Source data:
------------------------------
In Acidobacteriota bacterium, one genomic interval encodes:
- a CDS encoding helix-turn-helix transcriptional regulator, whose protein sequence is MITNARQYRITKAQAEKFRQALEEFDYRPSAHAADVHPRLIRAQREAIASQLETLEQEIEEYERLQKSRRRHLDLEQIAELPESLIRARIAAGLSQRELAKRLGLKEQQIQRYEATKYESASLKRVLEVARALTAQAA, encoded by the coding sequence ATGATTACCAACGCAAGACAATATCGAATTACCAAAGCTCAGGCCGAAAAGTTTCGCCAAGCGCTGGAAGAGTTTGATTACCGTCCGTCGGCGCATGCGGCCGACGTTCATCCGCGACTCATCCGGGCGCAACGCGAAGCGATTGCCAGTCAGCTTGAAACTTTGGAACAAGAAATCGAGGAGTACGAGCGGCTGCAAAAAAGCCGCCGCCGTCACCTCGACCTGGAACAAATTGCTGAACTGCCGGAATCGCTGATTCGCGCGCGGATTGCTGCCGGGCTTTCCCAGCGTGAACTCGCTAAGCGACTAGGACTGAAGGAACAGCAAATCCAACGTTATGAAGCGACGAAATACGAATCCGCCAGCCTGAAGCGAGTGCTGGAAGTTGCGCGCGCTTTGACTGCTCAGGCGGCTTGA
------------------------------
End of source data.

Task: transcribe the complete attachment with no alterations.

In Acidobacteriota bacterium, one genomic interval encodes:
- a CDS encoding helix-turn-helix transcriptional regulator, whose protein sequence is MITNARQYRITKAQAEKFRQALEEFDYRPSAHAADVHPRLIRAQREAIASQLETLEQEIEEYERLQKSRRRHLDLEQIAELPESLIRARIAAGLSQRELAKRLGLKEQQIQRYEATKYESASLKRVLEVARALTAQAA, encoded by the coding sequence ATGATTACCAACGCAAGACAATATCGAATTACCAAAGCTCAGGCCGAAAAGTTTCGCCAAGCGCTGGAAGAGTTTGATTACCGTCCGTCGGCGCATGCGGCCGACGTTCATCCGCGACTCATCCGGGCGCAACGCGAAGCGATTGCCAGTCAGCTTGAAACTTTGGAACAAGAAATCGAGGAGTACGAGCGGCTGCAAAAAAGCCGCCGCCGTCACCTCGACCTGGAACAAATTGCTGAACTGCCGGAATCGCTGATTCGCGCGCGGATTGCTGCCGGGCTTTCCCAGCGTGAACTCGCTAAGCGACTAGGACTGAAGGAACAGCAAATCCAACGTTATGAAGCGACGAAATACGAATCCGCCAGCCTGAAGCGAGTGCTGGAAGTTGCGCGCGCTTTGACTGCTCAGGCGGCTTGA